My father died at 59, my mother at 74, my brother at 43, my sister at 50. Both grandmothers died at 55. One grandfather died at 72, another at 79. My parents were born in 1919 and 1924 and all my grandparents in the 1800s!
Sometimes you look like an ancestor, or you have a similar talent, maybe you use hand gestures like they did even though you never met them.
There's a lot of talk of nature and nurture and even some talk that during life experiences people change their DNA to include traumatic events and fears, tendencies, and personality so that you could carry a fear of heights from grandmother's fall down a mountain.
My immediate family passed on due to life choice-related illnesses from excess or smoking, sedentary lifestyle, overweight, alcohol, complications of stomach stapling. Those examples helped to change the course of my decisions.
I know what will happen disease-wise if I do unhealthy behaviors because of the genetic propensity. For example, in my family there is no lung cancer, but smokers died of emphysema. I can expect if I smoked that would be my genetic path.
You know what your genes will do if you eat poorly or live under great stress, but your genes have another side, as well. If you do healthy things, make good choices, have a good attitude about the threat of stressful situations, your genes could make you a master athlete, very long-lived, with great stamina.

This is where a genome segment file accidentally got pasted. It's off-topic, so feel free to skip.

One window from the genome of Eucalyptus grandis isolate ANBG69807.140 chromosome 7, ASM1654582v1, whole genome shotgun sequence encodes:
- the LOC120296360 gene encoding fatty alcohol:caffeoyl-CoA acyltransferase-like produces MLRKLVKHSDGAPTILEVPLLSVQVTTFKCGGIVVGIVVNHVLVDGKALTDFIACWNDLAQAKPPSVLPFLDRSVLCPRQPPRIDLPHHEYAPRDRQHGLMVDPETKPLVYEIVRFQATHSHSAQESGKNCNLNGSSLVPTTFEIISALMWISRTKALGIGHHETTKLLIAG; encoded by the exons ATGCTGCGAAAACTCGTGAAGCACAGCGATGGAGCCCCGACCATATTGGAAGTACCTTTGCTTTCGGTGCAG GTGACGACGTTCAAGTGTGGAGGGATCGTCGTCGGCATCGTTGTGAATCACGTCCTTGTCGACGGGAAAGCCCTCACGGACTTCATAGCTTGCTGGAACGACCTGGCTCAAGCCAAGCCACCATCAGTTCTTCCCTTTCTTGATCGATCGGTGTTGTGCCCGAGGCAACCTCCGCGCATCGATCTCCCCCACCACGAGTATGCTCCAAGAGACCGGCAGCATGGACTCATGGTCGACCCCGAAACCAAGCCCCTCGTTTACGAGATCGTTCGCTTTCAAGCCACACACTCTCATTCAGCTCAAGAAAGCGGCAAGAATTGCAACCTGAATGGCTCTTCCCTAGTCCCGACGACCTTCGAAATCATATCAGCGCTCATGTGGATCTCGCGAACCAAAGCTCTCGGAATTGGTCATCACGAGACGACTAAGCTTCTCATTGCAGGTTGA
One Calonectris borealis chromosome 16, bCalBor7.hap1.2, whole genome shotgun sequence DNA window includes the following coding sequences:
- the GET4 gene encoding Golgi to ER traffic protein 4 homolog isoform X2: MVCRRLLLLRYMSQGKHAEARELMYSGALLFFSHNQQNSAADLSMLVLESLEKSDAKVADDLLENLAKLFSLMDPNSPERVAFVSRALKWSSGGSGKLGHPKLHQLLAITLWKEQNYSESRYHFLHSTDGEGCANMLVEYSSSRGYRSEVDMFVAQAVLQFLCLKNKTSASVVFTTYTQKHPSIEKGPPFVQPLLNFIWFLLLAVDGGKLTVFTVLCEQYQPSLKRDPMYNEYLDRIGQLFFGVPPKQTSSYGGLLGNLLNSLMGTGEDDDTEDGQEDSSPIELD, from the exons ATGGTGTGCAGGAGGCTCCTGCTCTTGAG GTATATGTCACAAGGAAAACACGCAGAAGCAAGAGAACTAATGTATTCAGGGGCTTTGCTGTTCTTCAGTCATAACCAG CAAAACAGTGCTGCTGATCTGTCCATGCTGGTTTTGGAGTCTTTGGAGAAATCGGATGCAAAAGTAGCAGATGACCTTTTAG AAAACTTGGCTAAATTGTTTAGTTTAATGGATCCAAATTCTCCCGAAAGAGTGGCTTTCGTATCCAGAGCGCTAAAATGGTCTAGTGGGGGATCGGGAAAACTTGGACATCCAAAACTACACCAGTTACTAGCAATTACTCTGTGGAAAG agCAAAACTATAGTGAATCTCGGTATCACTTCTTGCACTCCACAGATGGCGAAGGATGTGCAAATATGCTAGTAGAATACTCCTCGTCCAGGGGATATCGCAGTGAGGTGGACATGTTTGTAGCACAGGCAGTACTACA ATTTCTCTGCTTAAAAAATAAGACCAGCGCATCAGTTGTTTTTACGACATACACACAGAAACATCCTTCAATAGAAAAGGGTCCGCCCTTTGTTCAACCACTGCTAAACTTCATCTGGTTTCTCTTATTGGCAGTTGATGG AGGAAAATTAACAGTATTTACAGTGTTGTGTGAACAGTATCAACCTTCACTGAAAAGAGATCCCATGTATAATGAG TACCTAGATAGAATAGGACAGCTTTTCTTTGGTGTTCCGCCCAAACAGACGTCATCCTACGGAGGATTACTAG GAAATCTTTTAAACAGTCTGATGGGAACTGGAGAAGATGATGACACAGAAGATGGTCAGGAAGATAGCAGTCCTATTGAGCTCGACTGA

For instance, I am almost all Scandinavian and a little UK. I have a tolerance for cold, but also love to bathe in ice water. I love oily fish and pickled foods. If I don't watch my stress, remain sedentary, and eat foods outside of the native diet, I know I will be very big in the belly and have cardiac disease.
But, when I lead a healthy lifestyle, I have unbelievable stamina. I'm not a sprinter. I'm a long-hauler in that I can exercise for hours and hours. I am also strong, built with great musculature that allows me to be a bit of a sherpa. I also have genius IQ that runs in the family, so challenging my mind is critical. I have straight teeth, good hair and skin, and a fine hand-eye coordination.
So, genes have a weird way of predicting a future depending on the lifestyle you choose. There's no fate involved unless you decide to lead a lifestyle that supports that disease process.
me at 20 grandma at 20
Although my mother's mother and I started out with similar looks at 20, by the time we hit 50, things changed. I led a healthier lifestyle in the suburbs and she lived in the country with a hard lifestyle.
Where I have inherited her take-charge attitude, I did not pick up her habits along the way that had her passing on at the tender age of 55.
So, when you look at your family genetics and ponder the ages people died at and worry it's a fate, it most definitely isn't. You are the fact that controls the bad genes, but also the good genes. Turn on the potential, hold down the detrimental.